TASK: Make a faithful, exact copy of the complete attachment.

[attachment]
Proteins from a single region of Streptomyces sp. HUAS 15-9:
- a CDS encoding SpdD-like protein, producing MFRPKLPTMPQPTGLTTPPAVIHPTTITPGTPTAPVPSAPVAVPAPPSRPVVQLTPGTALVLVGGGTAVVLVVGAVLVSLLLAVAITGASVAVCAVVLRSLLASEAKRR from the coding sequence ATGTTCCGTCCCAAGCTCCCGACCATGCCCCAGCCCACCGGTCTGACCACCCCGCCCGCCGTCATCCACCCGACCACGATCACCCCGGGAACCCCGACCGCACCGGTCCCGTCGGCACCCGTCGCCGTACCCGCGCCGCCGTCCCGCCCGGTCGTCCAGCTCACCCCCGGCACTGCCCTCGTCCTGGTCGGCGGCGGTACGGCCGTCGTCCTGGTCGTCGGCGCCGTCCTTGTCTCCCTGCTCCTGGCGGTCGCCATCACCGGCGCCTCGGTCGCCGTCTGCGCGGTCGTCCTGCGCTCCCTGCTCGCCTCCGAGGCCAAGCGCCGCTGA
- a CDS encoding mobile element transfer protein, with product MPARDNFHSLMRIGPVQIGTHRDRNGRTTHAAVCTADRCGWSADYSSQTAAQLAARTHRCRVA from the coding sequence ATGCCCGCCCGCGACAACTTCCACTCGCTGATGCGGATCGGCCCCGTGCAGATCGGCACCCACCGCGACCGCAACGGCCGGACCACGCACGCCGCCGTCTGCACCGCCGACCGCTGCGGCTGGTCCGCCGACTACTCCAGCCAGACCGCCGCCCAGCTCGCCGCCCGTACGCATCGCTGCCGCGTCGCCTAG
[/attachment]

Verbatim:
Proteins from a single region of Streptomyces sp. HUAS 15-9:
- a CDS encoding SpdD-like protein, producing MFRPKLPTMPQPTGLTTPPAVIHPTTITPGTPTAPVPSAPVAVPAPPSRPVVQLTPGTALVLVGGGTAVVLVVGAVLVSLLLAVAITGASVAVCAVVLRSLLASEAKRR from the coding sequence ATGTTCCGTCCCAAGCTCCCGACCATGCCCCAGCCCACCGGTCTGACCACCCCGCCCGCCGTCATCCACCCGACCACGATCACCCCGGGAACCCCGACCGCACCGGTCCCGTCGGCACCCGTCGCCGTACCCGCGCCGCCGTCCCGCCCGGTCGTCCAGCTCACCCCCGGCACTGCCCTCGTCCTGGTCGGCGGCGGTACGGCCGTCGTCCTGGTCGTCGGCGCCGTCCTTGTCTCCCTGCTCCTGGCGGTCGCCATCACCGGCGCCTCGGTCGCCGTCTGCGCGGTCGTCCTGCGCTCCCTGCTCGCCTCCGAGGCCAAGCGCCGCTGA
- a CDS encoding mobile element transfer protein, with product MPARDNFHSLMRIGPVQIGTHRDRNGRTTHAAVCTADRCGWSADYSSQTAAQLAARTHRCRVA from the coding sequence ATGCCCGCCCGCGACAACTTCCACTCGCTGATGCGGATCGGCCCCGTGCAGATCGGCACCCACCGCGACCGCAACGGCCGGACCACGCACGCCGCCGTCTGCACCGCCGACCGCTGCGGCTGGTCCGCCGACTACTCCAGCCAGACCGCCGCCCAGCTCGCCGCCCGTACGCATCGCTGCCGCGTCGCCTAG